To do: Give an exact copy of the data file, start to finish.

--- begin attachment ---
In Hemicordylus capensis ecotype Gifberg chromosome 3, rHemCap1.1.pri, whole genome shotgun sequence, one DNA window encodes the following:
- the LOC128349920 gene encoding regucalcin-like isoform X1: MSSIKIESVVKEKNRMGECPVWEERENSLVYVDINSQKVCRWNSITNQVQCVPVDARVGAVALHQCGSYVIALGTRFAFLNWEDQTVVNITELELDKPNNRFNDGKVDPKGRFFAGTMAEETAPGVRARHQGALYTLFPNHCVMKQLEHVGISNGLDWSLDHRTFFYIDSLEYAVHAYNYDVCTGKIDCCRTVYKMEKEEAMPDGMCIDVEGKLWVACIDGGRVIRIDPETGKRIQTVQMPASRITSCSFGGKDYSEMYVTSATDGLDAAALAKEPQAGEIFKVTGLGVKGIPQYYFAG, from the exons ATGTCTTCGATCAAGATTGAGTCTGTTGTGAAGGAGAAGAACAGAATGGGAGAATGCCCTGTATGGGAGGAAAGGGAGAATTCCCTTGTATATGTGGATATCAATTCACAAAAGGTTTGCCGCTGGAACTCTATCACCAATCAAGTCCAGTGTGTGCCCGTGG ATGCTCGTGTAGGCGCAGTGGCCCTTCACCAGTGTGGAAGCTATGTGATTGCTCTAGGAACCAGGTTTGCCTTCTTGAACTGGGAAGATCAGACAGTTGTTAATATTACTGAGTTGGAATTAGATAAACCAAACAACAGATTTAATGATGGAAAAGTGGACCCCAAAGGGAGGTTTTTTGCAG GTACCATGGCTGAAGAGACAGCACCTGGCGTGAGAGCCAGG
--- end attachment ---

In Hemicordylus capensis ecotype Gifberg chromosome 3, rHemCap1.1.pri, whole genome shotgun sequence, one DNA window encodes the following:
- the LOC128349920 gene encoding regucalcin-like isoform X1: MSSIKIESVVKEKNRMGECPVWEERENSLVYVDINSQKVCRWNSITNQVQCVPVDARVGAVALHQCGSYVIALGTRFAFLNWEDQTVVNITELELDKPNNRFNDGKVDPKGRFFAGTMAEETAPGVRARHQGALYTLFPNHCVMKQLEHVGISNGLDWSLDHRTFFYIDSLEYAVHAYNYDVCTGKIDCCRTVYKMEKEEAMPDGMCIDVEGKLWVACIDGGRVIRIDPETGKRIQTVQMPASRITSCSFGGKDYSEMYVTSATDGLDAAALAKEPQAGEIFKVTGLGVKGIPQYYFAG, from the exons ATGTCTTCGATCAAGATTGAGTCTGTTGTGAAGGAGAAGAACAGAATGGGAGAATGCCCTGTATGGGAGGAAAGGGAGAATTCCCTTGTATATGTGGATATCAATTCACAAAAGGTTTGCCGCTGGAACTCTATCACCAATCAAGTCCAGTGTGTGCCCGTGG ATGCTCGTGTAGGCGCAGTGGCCCTTCACCAGTGTGGAAGCTATGTGATTGCTCTAGGAACCAGGTTTGCCTTCTTGAACTGGGAAGATCAGACAGTTGTTAATATTACTGAGTTGGAATTAGATAAACCAAACAACAGATTTAATGATGGAAAAGTGGACCCCAAAGGGAGGTTTTTTGCAG GTACCATGGCTGAAGAGACAGCACCTGGCGTGAGAGCCAGG